Guest Author DJ Edwardson

Science Fiction & Fantasy Author DJ Edwardson

Something in the Genre of Imagination

That’s the way I like to describe my work. I don’t read a specific genre because I’m committed to that type of book, but rather because of the stories and characters in a given book. When it comes to writing, I feel the same way. I write to tell a story and it just so happens that writing in other worlds works out best for me to tell them. If this puts those tales, broadly speaking, in the realm of Science Fiction and Fantasy so be it but I find that the lines often blur and there are many fantastical elements in my science fiction and a certain level of grit and hard-nosed realism to my fantasy stories. My first novel, Into the Vast, for example, has been described as “mystical science fiction”. And my short story, The Artificer’s Apprentice, is a mix of steampunk technology mixed set against the backdrop of a mediaeval society.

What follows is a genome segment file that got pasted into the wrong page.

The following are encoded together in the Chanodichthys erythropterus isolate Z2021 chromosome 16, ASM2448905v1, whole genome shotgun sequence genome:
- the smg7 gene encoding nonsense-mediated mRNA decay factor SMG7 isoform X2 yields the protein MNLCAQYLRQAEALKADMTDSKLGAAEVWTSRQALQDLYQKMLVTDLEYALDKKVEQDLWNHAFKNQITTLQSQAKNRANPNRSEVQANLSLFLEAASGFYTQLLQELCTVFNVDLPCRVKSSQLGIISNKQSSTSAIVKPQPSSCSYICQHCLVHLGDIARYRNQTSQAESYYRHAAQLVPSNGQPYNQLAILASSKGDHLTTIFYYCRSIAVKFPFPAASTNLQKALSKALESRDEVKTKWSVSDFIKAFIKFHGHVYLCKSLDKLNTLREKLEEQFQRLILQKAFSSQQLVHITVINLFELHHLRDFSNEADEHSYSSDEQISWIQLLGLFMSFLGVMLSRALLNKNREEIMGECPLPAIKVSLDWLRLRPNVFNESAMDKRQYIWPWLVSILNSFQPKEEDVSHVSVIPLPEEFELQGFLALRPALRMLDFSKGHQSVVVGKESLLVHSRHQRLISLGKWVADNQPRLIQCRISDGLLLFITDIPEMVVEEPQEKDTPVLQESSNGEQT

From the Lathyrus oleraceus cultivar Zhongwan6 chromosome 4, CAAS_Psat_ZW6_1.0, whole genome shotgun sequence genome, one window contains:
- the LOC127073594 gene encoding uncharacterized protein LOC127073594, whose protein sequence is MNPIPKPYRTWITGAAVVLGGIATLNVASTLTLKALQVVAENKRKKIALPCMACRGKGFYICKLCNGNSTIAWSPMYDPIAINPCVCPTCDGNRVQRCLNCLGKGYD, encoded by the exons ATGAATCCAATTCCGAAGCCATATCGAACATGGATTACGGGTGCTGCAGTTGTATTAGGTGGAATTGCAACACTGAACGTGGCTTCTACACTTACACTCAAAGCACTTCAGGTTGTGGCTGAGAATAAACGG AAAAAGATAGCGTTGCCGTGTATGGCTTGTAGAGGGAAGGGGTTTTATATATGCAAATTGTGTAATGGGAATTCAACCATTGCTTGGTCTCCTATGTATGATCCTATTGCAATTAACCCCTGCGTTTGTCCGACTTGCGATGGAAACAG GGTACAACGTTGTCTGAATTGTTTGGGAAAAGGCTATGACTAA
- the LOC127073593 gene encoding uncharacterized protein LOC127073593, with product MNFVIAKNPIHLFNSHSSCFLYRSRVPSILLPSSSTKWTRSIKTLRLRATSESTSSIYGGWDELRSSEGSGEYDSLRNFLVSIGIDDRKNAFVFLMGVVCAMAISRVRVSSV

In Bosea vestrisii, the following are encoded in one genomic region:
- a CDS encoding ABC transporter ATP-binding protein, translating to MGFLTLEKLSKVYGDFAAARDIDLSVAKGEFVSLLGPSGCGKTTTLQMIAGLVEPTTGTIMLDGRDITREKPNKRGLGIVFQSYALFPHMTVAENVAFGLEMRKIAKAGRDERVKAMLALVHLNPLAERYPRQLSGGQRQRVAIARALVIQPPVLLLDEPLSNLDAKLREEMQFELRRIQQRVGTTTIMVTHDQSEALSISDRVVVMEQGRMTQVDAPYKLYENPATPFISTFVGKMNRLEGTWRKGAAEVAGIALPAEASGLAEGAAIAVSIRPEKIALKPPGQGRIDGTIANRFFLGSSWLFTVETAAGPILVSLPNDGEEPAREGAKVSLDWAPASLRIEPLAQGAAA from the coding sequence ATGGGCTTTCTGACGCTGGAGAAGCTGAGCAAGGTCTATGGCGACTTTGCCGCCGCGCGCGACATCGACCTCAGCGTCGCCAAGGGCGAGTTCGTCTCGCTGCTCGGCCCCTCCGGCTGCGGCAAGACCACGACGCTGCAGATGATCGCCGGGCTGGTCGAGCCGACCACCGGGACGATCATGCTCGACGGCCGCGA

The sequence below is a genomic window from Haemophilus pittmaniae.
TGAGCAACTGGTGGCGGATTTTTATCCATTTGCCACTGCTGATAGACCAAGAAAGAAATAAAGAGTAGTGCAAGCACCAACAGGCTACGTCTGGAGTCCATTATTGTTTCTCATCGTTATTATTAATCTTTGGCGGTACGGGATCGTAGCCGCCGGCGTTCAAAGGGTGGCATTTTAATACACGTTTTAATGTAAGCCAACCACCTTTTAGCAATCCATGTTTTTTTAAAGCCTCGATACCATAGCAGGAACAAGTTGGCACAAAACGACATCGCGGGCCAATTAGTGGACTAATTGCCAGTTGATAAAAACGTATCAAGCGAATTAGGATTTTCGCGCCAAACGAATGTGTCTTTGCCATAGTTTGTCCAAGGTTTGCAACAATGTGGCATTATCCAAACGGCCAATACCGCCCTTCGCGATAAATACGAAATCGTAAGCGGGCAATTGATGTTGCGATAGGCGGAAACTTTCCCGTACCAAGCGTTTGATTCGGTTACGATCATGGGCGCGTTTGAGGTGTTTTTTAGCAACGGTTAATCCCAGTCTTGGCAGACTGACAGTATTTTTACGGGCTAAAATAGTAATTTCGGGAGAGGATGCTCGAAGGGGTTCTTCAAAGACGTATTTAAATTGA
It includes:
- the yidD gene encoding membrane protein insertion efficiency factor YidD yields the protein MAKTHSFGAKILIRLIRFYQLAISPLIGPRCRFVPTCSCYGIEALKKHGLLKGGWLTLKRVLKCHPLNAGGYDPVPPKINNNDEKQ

Another characteristic of my work is that I believe the purpose of a writer is to shine light upon the “good, the true, and the beautiful”. It’s not enough to like a given book and to get caught up in its story. If the tale does not add to your understanding of one or more of these critical aspects of reality then you have wasted your time. I know some very voracious readers of this sort. They’ll read and read and read and yet never discover the joy of reading itself. For them it is almost like an addiction. They are drawn to the outward appearance of a tale (it’s form) and never consider the rottenness which is at its core (the substance). A diet of cream-puff casper milk toast does not sustain the soul. There is nothing wrong with making books entertaining, but if that is all they are then the writer has failed. It’s not enough to say, “it’s only fiction”. Every story is inviting you to consider a certain view of life, even the bad ones, and whether consciously or unconsciously the books we read do influence us for good or ill. That is why I take very seriously my responsibility to my readers, to write stories that are worth their time.